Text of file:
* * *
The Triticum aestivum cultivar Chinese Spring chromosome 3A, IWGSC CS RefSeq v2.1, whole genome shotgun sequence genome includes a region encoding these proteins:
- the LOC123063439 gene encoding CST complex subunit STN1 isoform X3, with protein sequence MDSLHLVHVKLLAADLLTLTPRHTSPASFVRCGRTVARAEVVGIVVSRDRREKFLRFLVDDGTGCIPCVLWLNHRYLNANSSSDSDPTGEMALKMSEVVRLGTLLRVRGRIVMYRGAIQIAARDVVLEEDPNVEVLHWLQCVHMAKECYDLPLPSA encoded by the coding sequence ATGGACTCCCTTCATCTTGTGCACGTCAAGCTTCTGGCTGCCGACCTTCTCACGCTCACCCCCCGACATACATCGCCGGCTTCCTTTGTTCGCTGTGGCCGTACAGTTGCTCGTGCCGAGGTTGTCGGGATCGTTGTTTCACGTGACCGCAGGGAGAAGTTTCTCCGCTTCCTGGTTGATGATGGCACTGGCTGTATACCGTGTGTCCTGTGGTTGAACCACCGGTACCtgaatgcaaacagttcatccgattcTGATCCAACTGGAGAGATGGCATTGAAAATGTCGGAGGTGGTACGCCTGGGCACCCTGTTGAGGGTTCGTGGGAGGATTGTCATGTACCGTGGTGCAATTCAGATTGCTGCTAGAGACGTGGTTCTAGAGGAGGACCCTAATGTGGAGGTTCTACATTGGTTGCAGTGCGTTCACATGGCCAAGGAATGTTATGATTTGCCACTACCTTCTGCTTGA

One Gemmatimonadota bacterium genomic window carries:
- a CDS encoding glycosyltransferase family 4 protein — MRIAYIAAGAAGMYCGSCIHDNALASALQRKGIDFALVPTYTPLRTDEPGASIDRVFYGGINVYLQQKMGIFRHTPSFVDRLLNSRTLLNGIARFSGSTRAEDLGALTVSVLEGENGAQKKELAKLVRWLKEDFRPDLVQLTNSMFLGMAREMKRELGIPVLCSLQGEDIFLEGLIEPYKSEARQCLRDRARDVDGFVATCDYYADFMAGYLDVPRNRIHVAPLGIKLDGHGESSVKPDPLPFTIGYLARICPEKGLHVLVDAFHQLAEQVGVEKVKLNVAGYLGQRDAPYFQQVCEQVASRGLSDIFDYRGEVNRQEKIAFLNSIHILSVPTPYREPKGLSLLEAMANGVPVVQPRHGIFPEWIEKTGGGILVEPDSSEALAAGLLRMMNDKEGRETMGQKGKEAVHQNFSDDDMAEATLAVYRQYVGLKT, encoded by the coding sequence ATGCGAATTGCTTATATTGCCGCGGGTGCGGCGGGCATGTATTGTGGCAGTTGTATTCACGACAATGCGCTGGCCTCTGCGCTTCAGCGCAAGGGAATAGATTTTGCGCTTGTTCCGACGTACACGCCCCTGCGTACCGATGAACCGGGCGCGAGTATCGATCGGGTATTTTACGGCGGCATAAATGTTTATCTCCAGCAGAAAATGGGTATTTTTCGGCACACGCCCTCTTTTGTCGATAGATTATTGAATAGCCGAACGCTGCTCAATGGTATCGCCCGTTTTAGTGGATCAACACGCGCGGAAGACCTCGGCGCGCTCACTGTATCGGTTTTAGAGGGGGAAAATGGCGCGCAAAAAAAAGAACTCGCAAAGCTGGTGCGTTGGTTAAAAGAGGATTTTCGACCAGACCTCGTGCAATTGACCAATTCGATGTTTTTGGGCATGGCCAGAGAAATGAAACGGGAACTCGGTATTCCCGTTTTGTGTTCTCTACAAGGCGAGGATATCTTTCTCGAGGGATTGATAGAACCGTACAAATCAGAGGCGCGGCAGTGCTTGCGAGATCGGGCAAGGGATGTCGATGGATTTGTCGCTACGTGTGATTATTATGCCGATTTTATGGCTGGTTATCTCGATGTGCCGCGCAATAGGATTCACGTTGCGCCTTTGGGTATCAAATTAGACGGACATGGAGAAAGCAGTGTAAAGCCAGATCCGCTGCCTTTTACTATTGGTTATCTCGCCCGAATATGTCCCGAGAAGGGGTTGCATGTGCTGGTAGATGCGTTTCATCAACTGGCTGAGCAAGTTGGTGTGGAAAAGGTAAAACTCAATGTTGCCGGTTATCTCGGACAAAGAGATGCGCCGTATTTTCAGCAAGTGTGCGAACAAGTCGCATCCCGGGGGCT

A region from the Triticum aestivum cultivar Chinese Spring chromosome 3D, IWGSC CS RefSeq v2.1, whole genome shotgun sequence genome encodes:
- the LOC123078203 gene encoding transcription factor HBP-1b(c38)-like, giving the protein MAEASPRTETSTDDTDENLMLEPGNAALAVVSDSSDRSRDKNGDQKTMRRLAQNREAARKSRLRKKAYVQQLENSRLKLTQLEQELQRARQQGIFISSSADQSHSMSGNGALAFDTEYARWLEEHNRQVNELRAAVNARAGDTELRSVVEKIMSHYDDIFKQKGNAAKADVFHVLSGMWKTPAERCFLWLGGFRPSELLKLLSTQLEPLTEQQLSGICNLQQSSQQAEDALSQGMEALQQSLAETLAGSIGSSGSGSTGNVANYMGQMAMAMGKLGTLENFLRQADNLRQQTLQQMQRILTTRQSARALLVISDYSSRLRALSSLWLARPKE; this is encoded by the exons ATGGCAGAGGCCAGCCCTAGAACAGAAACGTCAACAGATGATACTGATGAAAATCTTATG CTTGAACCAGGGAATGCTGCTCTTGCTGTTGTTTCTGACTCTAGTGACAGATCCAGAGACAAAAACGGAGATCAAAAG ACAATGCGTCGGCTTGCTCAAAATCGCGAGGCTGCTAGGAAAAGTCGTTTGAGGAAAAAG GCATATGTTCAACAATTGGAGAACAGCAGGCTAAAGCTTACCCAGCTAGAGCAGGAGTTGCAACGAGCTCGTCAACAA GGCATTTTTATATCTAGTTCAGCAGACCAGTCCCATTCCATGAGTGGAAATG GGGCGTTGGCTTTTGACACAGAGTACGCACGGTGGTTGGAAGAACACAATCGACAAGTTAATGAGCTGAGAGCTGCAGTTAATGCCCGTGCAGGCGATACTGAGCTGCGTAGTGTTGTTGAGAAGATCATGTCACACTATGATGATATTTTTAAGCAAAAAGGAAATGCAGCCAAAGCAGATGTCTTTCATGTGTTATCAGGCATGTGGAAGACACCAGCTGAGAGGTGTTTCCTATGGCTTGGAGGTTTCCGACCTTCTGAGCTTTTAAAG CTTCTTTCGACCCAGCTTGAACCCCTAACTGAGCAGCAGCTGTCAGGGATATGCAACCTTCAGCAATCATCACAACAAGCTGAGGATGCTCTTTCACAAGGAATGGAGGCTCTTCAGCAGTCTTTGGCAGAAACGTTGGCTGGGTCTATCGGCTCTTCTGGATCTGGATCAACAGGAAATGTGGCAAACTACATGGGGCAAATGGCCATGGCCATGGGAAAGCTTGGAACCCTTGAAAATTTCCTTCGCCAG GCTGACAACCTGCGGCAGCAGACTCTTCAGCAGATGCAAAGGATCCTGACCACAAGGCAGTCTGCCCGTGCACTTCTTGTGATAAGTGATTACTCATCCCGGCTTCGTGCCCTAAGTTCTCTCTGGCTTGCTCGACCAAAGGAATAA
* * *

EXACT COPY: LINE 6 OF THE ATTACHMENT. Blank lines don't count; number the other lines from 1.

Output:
- the LOC123078203 gene encoding transcription factor HBP-1b(c38)-like, giving the protein MAEASPRTETSTDDTDENLMLEPGNAALAVVSDSSDRSRDKNGDQKTMRRLAQNREAARKSRLRKKAYVQQLENSRLKLTQLEQELQRARQQGIFISSSADQSHSMSGNGALAFDTEYARWLEEHNRQVNELRAAVNARAGDTELRSVVEKIMSHYDDIFKQKGNAAKADVFHVLSGMWKTPAERCFLWLGGFRPSELLKLLSTQLEPLTEQQLSGICNLQQSSQQAEDALSQGMEALQQSLAETLAGSIGSSGSGSTGNVANYMGQMAMAMGKLGTLENFLRQADNLRQQTLQQMQRILTTRQSARALLVISDYSSRLRALSSLWLARPKE; this is encoded by the exons ATGGCAGAGGCCAGCCCTAGAACAGAAACGTCAACAGATGATACTGATGAAAATCTTATG CTTGAACCAGGGAATGCTGCTCTTGCTGTTGTTTCTGACTCTAGTGACAGATCCAGAGACAAAAACGGAGATCAAAAG ACAATGCGTCGGCTTGCTCAAAATCGCGAGGCTGCTAGGAAAAGTCGTTTGAGGAAAAAG GCATATGTTCAACAATTGGAGAACAGCAGGCTAAAGCTTACCCAGCTAGAGCAGGAGTTGCAACGAGCTCGTCAACAA GGCATTTTTATATCTAGTTCAGCAGACCAGTCCCATTCCATGAGTGGAAATG GGGCGTTGGCTTTTGACACAGAGTACGCACGGTGGTTGGAAGAACACAATCGACAAGTTAATGAGCTGAGAGCTGCAGTTAATGCCCGTGCAGGCGATACTGAGCTGCGTAGTGTTGTTGAGAAGATCATGTCACACTATGATGATATTTTTAAGCAAAAAGGAAATGCAGCCAAAGCAGATGTCTTTCATGTGTTATCAGGCATGTGGAAGACACCAGCTGAGAGGTGTTTCCTATGGCTTGGAGGTTTCCGACCTTCTGAGCTTTTAAAG CTTCTTTCGACCCAGCTTGAACCCCTAACTGAGCAGCAGCTGTCAGGGATATGCAACCTTCAGCAATCATCACAACAAGCTGAGGATGCTCTTTCACAAGGAATGGAGGCTCTTCAGCAGTCTTTGGCAGAAACGTTGGCTGGGTCTATCGGCTCTTCTGGATCTGGATCAACAGGAAATGTGGCAAACTACATGGGGCAAATGGCCATGGCCATGGGAAAGCTTGGAACCCTTGAAAATTTCCTTCGCCAG GCTGACAACCTGCGGCAGCAGACTCTTCAGCAGATGCAAAGGATCCTGACCACAAGGCAGTCTGCCCGTGCACTTCTTGTGATAAGTGATTACTCATCCCGGCTTCGTGCCCTAAGTTCTCTCTGGCTTGCTCGACCAAAGGAATAA